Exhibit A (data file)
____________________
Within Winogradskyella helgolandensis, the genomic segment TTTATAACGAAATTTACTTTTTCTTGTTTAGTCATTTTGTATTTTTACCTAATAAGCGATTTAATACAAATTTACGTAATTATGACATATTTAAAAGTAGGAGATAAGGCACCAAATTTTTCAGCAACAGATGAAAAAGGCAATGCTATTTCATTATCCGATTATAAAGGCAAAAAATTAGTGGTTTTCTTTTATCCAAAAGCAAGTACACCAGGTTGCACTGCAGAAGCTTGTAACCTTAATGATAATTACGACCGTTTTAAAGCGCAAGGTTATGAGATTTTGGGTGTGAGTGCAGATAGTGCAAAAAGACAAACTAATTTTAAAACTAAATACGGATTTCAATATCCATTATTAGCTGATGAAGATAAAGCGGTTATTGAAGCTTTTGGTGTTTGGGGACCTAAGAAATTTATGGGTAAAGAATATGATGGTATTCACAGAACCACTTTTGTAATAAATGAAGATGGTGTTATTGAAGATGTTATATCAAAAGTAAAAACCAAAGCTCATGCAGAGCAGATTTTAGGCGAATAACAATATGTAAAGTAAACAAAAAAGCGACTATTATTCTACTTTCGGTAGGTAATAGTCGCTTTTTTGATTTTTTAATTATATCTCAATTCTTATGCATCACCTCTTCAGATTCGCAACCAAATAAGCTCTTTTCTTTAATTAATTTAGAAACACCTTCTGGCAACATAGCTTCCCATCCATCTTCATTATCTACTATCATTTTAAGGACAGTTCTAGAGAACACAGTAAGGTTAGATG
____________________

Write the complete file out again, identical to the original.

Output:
Within Winogradskyella helgolandensis, the genomic segment TTTATAACGAAATTTACTTTTTCTTGTTTAGTCATTTTGTATTTTTACCTAATAAGCGATTTAATACAAATTTACGTAATTATGACATATTTAAAAGTAGGAGATAAGGCACCAAATTTTTCAGCAACAGATGAAAAAGGCAATGCTATTTCATTATCCGATTATAAAGGCAAAAAATTAGTGGTTTTCTTTTATCCAAAAGCAAGTACACCAGGTTGCACTGCAGAAGCTTGTAACCTTAATGATAATTACGACCGTTTTAAAGCGCAAGGTTATGAGATTTTGGGTGTGAGTGCAGATAGTGCAAAAAGACAAACTAATTTTAAAACTAAATACGGATTTCAATATCCATTATTAGCTGATGAAGATAAAGCGGTTATTGAAGCTTTTGGTGTTTGGGGACCTAAGAAATTTATGGGTAAAGAATATGATGGTATTCACAGAACCACTTTTGTAATAAATGAAGATGGTGTTATTGAAGATGTTATATCAAAAGTAAAAACCAAAGCTCATGCAGAGCAGATTTTAGGCGAATAACAATATGTAAAGTAAACAAAAAAGCGACTATTATTCTACTTTCGGTAGGTAATAGTCGCTTTTTTGATTTTTTAATTATATCTCAATTCTTATGCATCACCTCTTCAGATTCGCAACCAAATAAGCTCTTTTCTTTAATTAATTTAGAAACACCTTCTGGCAACATAGCTTCCCATCCATCTTCATTATCTACTATCATTTTAAGGACAGTTCTAGAGAACACAGTAAGGTTAGATG